There are approximately 600 communicable diseases between humans and animals. Knowing in detail the close links between the health of pigs and that of breeders is necessary to meet public health challenges but also in order to conceive sustainable and economic development of the pig industry.
In terms of respiratory and general health, it is also necessary to accumulate knowledge on the exposure of farmers to microbes present in the air. This is why the team of Professor Caroline Duchaine, an expert in the study of bioaerosols (biological content in the air, sucha as microbes for example), has been collaborating for many years with hog farmers in Quebec to characterize bioaerosols in barns as well as the exposure of pigs and breeders to them.
This Laval University team compared the microbial content of the ambient air of hog barns or wastewater treatment plants (used here as a control environment) with that of the nasopharyngeal flora of non-smoking adults, having not consumed antibiotics recently. The upper respiratory tract consists of the nose, mouth and throat and includes the nasopharyngeal area. The flora (microbes) of it is easily removed with a swab (a long cotton swab). The human subjects in this study included: pig breeders, workers at wastewater treatment plants in Quebec, and university students who had never been exposed to an agricultural environment.
Treatment plant air is heavily loaded with bioaerosols, as is the air in pen houses. However, the microbial diversity of ambient air in barns and in the upper respiratory tract of hog producers is much richer (i.e. more diverse) than that of workers in wastewater treatment plants. In addition, the microbial flora in the air of barns is very similar to that of the nasopharynx of breeders, which is not the case between the air in stations and the upper respiratory tract of their workers. Professional and residential exposure in hog barns thus seems to modify in the more or less long term the microbial flora of the upper respiratory tract of pig producers. Sampling the microbial flora of the nasopharynx could be an excellent substitute for monitoring farmers' exposure to air microbes. The size of the particles (dust) present in the air could influence the colonization of the respiratory tracts. Therefore explaining the absence of correlation of microbial diversity in wastewater treatment plants (less dust) and that positive between microbial diversity of nasopharynx of pig breeders and bioaerosols. The hypothesis is to be verified by studying other environments rich in dust (composting factories, peat bagging factories).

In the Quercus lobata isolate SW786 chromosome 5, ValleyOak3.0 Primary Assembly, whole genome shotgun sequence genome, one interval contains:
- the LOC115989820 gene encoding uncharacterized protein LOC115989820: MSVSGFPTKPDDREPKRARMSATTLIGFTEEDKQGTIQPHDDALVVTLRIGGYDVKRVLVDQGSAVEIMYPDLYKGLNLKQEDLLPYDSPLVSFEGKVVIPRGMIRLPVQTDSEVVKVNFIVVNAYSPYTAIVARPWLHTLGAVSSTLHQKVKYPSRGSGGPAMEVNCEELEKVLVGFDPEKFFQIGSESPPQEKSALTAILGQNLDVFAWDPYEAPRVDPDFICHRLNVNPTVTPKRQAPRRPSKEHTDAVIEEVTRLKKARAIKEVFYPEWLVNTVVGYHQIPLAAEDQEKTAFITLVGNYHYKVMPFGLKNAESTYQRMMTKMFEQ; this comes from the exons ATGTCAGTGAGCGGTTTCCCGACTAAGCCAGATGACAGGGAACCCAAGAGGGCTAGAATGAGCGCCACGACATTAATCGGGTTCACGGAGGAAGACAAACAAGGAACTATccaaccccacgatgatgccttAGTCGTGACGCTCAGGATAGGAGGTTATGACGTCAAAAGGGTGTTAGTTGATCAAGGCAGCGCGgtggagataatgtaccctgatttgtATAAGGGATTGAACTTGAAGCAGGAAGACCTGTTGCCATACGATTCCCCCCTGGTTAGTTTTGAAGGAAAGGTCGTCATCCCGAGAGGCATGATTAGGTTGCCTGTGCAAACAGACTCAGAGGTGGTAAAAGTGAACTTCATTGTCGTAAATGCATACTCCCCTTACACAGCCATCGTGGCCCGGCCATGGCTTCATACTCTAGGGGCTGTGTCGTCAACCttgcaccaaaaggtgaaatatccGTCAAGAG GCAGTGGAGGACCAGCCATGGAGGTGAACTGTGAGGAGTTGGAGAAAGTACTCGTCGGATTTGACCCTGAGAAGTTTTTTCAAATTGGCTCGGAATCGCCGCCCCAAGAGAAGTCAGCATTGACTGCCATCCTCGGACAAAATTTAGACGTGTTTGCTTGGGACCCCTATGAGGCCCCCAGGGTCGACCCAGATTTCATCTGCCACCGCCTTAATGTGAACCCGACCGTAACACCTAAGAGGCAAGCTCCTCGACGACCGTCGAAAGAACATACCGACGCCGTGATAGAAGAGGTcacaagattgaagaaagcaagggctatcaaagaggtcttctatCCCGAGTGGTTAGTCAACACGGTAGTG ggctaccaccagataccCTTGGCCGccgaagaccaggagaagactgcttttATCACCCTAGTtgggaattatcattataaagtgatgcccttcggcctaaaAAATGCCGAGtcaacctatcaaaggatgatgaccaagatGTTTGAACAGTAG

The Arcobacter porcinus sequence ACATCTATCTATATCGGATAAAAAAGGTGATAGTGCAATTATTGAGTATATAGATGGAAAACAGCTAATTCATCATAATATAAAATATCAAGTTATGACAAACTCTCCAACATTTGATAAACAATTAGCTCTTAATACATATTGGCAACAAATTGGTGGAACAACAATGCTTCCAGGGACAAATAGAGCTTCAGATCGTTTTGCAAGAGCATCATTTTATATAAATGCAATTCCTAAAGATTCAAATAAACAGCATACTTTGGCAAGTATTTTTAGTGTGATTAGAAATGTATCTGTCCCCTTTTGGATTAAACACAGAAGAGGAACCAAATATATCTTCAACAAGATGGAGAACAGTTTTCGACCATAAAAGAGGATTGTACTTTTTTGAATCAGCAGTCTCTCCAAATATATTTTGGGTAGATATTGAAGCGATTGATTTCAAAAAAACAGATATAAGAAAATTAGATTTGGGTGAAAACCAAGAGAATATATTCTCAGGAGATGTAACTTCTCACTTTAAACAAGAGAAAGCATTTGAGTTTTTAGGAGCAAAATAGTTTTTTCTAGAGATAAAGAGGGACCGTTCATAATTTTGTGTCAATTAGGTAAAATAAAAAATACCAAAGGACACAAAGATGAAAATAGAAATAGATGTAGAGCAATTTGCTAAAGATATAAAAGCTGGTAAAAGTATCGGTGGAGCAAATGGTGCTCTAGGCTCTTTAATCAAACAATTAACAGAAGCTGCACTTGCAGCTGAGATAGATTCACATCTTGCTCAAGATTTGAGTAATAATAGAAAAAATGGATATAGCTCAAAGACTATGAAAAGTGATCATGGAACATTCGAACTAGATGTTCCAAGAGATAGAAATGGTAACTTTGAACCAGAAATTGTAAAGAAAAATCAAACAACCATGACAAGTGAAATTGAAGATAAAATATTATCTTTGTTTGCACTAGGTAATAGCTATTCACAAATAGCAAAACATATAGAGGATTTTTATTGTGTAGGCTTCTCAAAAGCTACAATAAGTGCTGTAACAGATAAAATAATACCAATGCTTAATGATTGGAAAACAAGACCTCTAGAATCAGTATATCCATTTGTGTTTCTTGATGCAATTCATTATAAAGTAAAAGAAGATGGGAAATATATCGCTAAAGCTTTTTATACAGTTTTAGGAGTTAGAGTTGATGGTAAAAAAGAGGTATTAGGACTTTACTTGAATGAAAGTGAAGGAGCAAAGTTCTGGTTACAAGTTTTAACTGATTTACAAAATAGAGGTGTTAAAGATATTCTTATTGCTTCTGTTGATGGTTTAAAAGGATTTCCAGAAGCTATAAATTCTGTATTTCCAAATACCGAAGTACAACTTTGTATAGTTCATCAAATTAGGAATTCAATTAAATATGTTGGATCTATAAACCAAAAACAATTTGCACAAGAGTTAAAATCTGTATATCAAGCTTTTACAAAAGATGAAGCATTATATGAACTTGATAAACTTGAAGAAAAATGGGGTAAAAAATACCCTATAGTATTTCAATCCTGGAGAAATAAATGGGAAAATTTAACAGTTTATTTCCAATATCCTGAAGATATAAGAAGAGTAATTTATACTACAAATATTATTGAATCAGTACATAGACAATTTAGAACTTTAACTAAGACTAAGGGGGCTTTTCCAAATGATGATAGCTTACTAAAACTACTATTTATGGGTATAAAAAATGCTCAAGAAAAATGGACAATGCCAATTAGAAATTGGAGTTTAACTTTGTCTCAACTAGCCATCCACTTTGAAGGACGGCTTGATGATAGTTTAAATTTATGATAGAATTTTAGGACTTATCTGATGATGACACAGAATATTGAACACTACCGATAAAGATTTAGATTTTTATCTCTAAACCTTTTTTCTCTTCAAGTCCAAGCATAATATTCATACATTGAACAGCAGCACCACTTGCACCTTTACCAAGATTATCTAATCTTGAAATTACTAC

Highlights for the risk to the health of breeders with regard to their professional exposure. By comparing pork producers to students (urban population in general), the researchers show that farmers are more exposed to certain risks. In particular, the flora of the nasopharynx of breeders contains various bacteria possibly pathogenic to humans (Staphyloccus aureus resistant to methicillin, Clostridium difficile, Listeria) and genes for resistance to antibiotics of importance in human health (cephalosporin, colistin) and zinc resistance genes.
In this study, the general health of the participants was not analyzed. It is therefore impossible to deduce that the breeders are sicker or healthier. The hygienic hypothesis that microbial exposure at a young age (child raised on a farm) can help reduce the development of certain diseases in adulthood (allergies) was also not evaluated. The results reveal, however, that sampling the microbial flora of the nasopharynx is a simple and inexpensive way to: 1) study and monitor the exposure of farmers to air microbes, 2) to test the hygienist hypothesis and above all 3) identify and monitor risk markers for farmers' health.
Source: Bioaerosols Play a Major Role in the Nasopharyngeal Microbiota Content in Agricultural Environment. Hamza Mbareche, Marc Veillette, Jonathan Pilote, Valérie Létourneau and Caroline Duchaine. Int. J. Environ. Res. Public Health 2019, 16, 1375; doi:10.3390/ijerph16081375. https://www.ncbi.nlm.nih.gov/pmc/articles/PMC6518280/